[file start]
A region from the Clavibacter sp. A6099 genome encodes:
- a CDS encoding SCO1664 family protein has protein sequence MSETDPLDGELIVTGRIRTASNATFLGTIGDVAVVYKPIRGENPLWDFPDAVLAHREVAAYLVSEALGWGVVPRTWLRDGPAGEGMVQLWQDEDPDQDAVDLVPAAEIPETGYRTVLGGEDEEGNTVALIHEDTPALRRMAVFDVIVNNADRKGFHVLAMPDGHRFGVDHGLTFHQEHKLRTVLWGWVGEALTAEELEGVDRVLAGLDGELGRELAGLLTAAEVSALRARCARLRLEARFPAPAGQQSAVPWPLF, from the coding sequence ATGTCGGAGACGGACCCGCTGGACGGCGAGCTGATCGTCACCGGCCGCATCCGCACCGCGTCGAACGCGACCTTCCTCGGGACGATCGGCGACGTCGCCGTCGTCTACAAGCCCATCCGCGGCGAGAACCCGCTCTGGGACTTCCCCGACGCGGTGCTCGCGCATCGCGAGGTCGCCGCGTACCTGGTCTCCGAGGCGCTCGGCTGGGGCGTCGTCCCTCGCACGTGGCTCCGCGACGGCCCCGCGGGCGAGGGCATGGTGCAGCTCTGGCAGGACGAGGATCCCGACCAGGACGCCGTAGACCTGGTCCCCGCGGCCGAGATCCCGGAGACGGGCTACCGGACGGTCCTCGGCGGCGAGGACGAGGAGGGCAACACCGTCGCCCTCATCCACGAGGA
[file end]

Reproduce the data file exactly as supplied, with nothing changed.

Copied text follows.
A region from the Clavibacter sp. A6099 genome encodes:
- a CDS encoding SCO1664 family protein has protein sequence MSETDPLDGELIVTGRIRTASNATFLGTIGDVAVVYKPIRGENPLWDFPDAVLAHREVAAYLVSEALGWGVVPRTWLRDGPAGEGMVQLWQDEDPDQDAVDLVPAAEIPETGYRTVLGGEDEEGNTVALIHEDTPALRRMAVFDVIVNNADRKGFHVLAMPDGHRFGVDHGLTFHQEHKLRTVLWGWVGEALTAEELEGVDRVLAGLDGELGRELAGLLTAAEVSALRARCARLRLEARFPAPAGQQSAVPWPLF, from the coding sequence ATGTCGGAGACGGACCCGCTGGACGGCGAGCTGATCGTCACCGGCCGCATCCGCACCGCGTCGAACGCGACCTTCCTCGGGACGATCGGCGACGTCGCCGTCGTCTACAAGCCCATCCGCGGCGAGAACCCGCTCTGGGACTTCCCCGACGCGGTGCTCGCGCATCGCGAGGTCGCCGCGTACCTGGTCTCCGAGGCGCTCGGCTGGGGCGTCGTCCCTCGCACGTGGCTCCGCGACGGCCCCGCGGGCGAGGGCATGGTGCAGCTCTGGCAGGACGAGGATCCCGACCAGGACGCCGTAGACCTGGTCCCCGCGGCCGAGATCCCGGAGACGGGCTACCGGACGGTCCTCGGCGGCGAGGACGAGGAGGGCAACACCGTCGCCCTCATCCACGAGGA